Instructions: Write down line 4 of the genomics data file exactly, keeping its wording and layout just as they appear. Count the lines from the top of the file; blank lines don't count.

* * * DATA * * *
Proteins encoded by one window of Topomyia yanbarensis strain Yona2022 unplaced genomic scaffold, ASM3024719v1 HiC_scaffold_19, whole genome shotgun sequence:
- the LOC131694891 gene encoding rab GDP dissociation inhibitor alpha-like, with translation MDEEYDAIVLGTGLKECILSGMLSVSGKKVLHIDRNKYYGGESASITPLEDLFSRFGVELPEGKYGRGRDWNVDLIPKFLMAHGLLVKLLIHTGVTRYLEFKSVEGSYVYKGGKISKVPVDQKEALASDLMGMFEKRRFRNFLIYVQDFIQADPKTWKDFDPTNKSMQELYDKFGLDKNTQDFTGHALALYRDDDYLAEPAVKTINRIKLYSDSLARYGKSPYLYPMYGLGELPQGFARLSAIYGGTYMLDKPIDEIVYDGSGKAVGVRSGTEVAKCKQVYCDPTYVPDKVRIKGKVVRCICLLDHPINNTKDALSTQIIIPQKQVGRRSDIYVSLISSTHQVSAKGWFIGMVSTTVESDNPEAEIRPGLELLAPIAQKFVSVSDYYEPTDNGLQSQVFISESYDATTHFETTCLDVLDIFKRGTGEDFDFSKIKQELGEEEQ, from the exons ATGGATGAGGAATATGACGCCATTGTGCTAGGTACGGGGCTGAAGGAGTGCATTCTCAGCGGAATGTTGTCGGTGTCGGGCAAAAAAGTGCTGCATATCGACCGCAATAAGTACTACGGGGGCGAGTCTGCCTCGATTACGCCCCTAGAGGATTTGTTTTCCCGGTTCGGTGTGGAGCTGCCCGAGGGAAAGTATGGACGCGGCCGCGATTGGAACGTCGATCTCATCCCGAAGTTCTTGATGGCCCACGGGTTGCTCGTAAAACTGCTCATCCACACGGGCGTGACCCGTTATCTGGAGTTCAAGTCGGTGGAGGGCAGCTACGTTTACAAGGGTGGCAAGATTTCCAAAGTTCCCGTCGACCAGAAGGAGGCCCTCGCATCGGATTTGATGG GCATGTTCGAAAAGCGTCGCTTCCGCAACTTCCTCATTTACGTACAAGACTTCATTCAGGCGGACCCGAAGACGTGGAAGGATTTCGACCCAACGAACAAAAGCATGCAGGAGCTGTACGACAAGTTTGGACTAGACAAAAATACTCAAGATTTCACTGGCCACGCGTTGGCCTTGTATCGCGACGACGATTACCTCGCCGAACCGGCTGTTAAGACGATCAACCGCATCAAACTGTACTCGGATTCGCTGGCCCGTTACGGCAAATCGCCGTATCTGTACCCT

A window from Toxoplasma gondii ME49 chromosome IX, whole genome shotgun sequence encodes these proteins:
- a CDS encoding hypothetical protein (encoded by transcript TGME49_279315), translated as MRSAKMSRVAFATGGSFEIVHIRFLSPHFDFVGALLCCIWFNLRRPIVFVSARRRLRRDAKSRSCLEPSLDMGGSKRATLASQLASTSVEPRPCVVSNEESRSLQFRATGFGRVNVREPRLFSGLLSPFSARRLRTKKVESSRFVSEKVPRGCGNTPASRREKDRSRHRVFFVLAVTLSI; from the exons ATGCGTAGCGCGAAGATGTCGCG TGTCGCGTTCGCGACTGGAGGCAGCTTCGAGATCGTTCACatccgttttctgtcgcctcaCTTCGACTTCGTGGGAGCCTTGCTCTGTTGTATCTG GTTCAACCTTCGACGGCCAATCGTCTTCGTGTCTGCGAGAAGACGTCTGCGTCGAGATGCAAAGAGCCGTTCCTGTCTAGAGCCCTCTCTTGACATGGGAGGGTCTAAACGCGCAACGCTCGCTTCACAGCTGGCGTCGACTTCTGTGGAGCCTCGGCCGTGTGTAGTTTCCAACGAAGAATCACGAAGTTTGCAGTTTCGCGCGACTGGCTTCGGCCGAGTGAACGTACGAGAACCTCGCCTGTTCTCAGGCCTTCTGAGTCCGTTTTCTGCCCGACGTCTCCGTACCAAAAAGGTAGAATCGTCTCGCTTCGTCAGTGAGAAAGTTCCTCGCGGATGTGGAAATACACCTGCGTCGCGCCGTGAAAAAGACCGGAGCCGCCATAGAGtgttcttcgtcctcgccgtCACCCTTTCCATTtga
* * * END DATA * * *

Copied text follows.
- a CDS encoding hypothetical protein (encoded by transcript TGME49_279315), translated as MRSAKMSRVAFATGGSFEIVHIRFLSPHFDFVGALLCCIWFNLRRPIVFVSARRRLRRDAKSRSCLEPSLDMGGSKRATLASQLASTSVEPRPCVVSNEESRSLQFRATGFGRVNVREPRLFSGLLSPFSARRLRTKKVESSRFVSEKVPRGCGNTPASRREKDRSRHRVFFVLAVTLSI; from the exons ATGCGTAGCGCGAAGATGTCGCG TGTCGCGTTCGCGACTGGAGGCAGCTTCGAGATCGTTCACatccgttttctgtcgcctcaCTTCGACTTCGTGGGAGCCTTGCTCTGTTGTATCTG GTTCAACCTTCGACGGCCAATCGTCTTCGTGTCTGCGAGAAGACGTCTGCGTCGAGATGCAAAGAGCCGTTCCTGTCTAGAGCCCTCTCTTGACATGGGAGGGTCTAAACGCGCAACGCTCGCTTCACAGCTGGCGTCGACTTCTGTGGAGCCTCGGCCGTGTGTAGTTTCCAACGAAGAATCACGAAGTTTGCAGTTTCGCGCGACTGGCTTCGGCCGAGTGAACGTACGAGAACCTCGCCTGTTCTCAGGCCTTCTGAGTCCGTTTTCTGCCCGACGTCTCCGTACCAAAAAGGTAGAATCGTCTCGCTTCGTCAGTGAGAAAGTTCCTCGCGGATGTGGAAATACACCTGCGTCGCGCCGTGAAAAAGACCGGAGCCGCCATAGAGtgttcttcgtcctcgccgtCACCCTTTCCATTtga